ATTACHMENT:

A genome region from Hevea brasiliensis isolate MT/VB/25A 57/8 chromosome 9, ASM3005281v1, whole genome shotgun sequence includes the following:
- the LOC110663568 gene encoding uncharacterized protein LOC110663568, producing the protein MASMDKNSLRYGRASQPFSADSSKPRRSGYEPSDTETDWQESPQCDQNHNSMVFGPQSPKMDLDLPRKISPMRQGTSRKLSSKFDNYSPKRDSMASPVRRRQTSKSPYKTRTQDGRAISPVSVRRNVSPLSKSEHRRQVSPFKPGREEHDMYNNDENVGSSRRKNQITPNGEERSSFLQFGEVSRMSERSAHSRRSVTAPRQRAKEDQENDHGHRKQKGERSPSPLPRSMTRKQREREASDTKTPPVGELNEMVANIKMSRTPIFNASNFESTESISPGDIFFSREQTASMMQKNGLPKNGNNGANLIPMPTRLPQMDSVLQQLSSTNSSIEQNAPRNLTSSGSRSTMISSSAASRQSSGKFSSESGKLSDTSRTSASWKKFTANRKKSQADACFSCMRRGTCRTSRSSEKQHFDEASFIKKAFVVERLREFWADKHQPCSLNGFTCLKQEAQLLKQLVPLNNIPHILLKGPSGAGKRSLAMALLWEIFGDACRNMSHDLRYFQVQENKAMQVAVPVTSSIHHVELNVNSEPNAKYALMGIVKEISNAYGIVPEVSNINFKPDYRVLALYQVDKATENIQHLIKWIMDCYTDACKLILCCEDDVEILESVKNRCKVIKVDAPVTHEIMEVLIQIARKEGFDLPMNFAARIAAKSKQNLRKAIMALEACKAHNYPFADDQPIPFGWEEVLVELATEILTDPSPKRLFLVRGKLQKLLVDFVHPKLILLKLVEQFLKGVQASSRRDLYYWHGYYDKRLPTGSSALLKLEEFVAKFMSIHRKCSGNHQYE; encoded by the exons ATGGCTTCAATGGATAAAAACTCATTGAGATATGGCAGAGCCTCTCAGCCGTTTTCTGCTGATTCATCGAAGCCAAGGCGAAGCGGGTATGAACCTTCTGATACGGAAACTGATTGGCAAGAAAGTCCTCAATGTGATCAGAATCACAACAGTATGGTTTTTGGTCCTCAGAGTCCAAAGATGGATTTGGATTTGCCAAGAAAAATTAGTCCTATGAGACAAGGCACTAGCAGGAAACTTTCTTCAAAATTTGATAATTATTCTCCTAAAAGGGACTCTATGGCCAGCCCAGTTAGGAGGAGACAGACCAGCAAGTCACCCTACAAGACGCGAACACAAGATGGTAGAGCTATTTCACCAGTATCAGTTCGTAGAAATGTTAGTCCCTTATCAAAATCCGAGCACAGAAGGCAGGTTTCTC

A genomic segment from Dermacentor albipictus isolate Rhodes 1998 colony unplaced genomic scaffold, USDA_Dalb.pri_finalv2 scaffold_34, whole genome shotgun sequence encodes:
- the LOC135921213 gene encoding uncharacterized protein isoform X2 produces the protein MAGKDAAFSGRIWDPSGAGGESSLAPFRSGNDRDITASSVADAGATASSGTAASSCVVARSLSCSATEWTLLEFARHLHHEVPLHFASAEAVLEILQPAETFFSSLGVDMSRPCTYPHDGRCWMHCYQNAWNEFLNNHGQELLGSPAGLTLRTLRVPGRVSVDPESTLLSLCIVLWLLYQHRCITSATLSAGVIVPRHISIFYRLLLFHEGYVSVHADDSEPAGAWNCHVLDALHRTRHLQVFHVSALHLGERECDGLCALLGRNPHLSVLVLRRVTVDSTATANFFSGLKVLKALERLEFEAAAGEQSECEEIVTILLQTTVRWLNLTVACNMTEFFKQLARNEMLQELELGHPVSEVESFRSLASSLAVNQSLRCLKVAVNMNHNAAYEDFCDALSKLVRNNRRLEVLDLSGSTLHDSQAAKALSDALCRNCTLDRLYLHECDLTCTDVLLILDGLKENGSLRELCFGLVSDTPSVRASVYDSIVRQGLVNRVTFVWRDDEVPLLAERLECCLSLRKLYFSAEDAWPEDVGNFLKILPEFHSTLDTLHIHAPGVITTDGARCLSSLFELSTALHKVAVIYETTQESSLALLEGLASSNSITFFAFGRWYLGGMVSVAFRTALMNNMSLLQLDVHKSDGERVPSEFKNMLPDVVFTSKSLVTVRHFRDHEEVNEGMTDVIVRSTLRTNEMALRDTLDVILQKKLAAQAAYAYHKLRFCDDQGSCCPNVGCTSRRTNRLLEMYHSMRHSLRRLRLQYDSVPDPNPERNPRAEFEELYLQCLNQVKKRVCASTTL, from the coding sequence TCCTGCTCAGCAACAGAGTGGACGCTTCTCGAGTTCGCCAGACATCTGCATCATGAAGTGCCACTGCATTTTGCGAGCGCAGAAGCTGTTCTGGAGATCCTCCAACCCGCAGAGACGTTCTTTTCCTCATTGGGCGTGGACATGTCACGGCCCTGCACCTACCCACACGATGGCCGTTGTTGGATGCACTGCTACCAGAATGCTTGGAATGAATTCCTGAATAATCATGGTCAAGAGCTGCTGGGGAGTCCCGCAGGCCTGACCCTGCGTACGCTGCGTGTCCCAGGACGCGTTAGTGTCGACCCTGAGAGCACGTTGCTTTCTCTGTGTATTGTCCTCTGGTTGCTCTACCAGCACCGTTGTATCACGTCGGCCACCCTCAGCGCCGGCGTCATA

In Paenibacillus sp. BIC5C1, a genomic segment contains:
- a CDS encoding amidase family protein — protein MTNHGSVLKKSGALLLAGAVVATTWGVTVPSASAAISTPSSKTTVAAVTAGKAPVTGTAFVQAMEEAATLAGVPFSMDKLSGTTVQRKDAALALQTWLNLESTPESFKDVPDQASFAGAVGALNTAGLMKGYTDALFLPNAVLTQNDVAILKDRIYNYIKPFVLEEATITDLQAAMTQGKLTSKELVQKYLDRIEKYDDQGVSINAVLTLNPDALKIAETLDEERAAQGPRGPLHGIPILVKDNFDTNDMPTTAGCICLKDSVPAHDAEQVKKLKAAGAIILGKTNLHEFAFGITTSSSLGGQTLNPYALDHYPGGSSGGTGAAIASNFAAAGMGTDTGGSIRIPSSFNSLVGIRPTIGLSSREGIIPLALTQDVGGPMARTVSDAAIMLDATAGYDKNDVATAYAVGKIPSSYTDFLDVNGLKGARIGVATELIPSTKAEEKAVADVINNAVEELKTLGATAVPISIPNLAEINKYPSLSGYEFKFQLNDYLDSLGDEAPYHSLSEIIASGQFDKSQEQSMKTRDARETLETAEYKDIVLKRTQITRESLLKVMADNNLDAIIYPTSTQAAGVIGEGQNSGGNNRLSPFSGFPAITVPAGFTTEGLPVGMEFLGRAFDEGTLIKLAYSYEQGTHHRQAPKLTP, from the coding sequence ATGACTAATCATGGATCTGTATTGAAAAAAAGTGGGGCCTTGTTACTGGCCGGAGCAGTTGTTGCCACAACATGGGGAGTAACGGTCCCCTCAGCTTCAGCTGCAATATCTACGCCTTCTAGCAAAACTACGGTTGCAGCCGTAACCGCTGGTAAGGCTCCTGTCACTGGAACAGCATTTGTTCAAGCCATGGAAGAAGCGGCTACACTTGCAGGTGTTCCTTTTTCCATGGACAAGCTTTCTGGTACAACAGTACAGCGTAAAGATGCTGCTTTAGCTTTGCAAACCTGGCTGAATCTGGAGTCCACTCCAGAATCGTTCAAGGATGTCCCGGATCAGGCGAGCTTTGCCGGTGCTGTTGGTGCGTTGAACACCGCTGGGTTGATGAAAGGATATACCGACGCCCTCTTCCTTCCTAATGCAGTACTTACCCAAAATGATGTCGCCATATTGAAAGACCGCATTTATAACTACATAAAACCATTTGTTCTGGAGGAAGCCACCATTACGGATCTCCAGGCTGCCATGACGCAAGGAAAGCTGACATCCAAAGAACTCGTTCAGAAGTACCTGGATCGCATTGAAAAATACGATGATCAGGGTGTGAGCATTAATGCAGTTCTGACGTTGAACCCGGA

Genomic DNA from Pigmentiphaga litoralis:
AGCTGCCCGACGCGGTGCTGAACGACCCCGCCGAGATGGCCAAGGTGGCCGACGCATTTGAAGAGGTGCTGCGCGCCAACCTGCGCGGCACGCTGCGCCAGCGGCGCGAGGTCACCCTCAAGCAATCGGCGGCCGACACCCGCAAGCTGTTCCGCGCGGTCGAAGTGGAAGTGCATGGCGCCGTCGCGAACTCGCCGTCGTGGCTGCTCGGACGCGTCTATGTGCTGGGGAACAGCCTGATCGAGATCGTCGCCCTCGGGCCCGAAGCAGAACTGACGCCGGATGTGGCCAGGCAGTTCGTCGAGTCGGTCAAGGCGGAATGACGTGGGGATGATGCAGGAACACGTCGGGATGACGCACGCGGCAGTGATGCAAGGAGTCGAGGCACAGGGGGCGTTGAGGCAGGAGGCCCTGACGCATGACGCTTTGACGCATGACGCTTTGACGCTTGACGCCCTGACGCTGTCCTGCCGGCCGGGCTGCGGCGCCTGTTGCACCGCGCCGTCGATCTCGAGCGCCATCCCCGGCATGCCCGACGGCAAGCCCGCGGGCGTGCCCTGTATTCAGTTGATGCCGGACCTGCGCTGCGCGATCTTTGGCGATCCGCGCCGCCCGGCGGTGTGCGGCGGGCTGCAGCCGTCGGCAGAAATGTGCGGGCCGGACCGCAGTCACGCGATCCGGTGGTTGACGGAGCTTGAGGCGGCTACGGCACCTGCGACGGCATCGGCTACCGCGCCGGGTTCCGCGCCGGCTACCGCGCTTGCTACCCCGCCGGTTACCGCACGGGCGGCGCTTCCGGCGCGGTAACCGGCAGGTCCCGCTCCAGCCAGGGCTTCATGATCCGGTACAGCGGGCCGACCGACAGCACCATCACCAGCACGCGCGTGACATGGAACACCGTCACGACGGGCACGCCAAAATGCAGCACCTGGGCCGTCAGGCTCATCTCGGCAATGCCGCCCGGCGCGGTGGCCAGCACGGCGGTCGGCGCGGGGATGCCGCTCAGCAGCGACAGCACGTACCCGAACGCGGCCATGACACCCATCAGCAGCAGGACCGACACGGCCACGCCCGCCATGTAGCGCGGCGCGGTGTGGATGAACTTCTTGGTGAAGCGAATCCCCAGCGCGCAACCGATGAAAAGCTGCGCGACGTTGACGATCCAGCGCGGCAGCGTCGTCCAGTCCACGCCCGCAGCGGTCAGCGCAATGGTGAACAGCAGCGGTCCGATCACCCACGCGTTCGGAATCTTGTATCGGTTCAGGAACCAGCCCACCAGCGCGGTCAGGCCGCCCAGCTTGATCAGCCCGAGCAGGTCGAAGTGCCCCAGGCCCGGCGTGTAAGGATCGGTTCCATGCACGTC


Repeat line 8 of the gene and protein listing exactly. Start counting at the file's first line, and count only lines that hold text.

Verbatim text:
AGCTGCCCGACGCGGTGCTGAACGACCCCGCCGAGATGGCCAAGGTGGCCGACGCATTTGAAGAGGTGCTGCGCGCCAACCTGCGCGGCACGCTGCGCCAGCGGCGCGAGGTCACCCTCAAGCAATCGGCGGCCGACACCCGCAAGCTGTTCCGCGCGGTCGAAGTGGAAGTGCATGGCGCCGTCGCGAACTCGCCGTCGTGGCTGCTCGGACGCGTCTATGTGCTGGGGAACAGCCTGATCGAGATCGTCGCCCTCGGGCCCGAAGCAGAACTGACGCCGGATGTGGCCAGGCAGTTCGTCGAGTCGGTCAAGGCGGAATGACGTGGGGATGATGCAGGAACACGTCGGGATGACGCACGCGGCAGTGATGCAAGGAGTCGAGGCACAGGGGGCGTTGAGGCAGGAGGCCCTGACGCATGACGCTTTGACGCATGACGCTTTGACGCTTGACGCCCTGACGCTGTCCTGCCGGCCGGGCTGCGGCGCCTGTTGCACCGCGCCGTCGATCTCGAGCGCCATCCCCGGCATGCCCGACGGCAAGCCCGCGGGCGTGCCCTGTATTCAGTTGATGCCGGACCTGCGCTGCGCGATCTTTGGCGATCCGCGCCGCCCGGCGGTGTGCGGCGGGCTGCAGCCGTCGGCAGAAATGTGCGGGCCGGACCGCAGTCACGCGATCCGGTGGTTGACGGAGCTTGAGGCGGCTACGGCACCTGCGACGGCATCGGCTACCGCGCCGGGTTCCGCGCCGGCTACCGCGCTTGCTACCCCGCCGGTTACCGCACGGGCGGCGCTTCCGGCGCGGTAACCGGCAGGTCCCGCTCCAGCCAGGGCTTCATGATCCGGTACAGCGGGCCGACCGACAGCACCATCACCAGCACGCGCGTGACATGGAACACCGTCACGACGGGCACGCCAAAATGCAGCACCTGGGCCGTCAGGCTCATCTCGGCAATGCCGCCCGGCGCGGTGGCCAGCACGGCGGTCGGCGCGGGGATGCCGCTCAGCAGCGACAGCACGTACCCGAACGCGGCCATGACACCCATCAGCAGCAGGACCGACACGGCCACGCCCGCCATGTAGCGCGGCGCGGTGTGGATGAACTTCTTGGTGAAGCGAATCCCCAGCGCGCAACCGATGAAAAGCTGCGCGACGTTGACGATCCAGCGCGGCAGCGTCGTCCAGTCCACGCCCGCAGCGGTCAGCGCAATGGTGAACAGCAGCGGTCCGATCACCCACGCGTTCGGAATCTTGTATCGGTTCAGGAACCAGCCCACCAGCGCGGTCAGGCCGCCCAGCTTGATCAGCCCGAGCAGGTCGAAGTGCCCCAGGCCCGGCGTGTAAGGATCGGTTCCATGCACGTC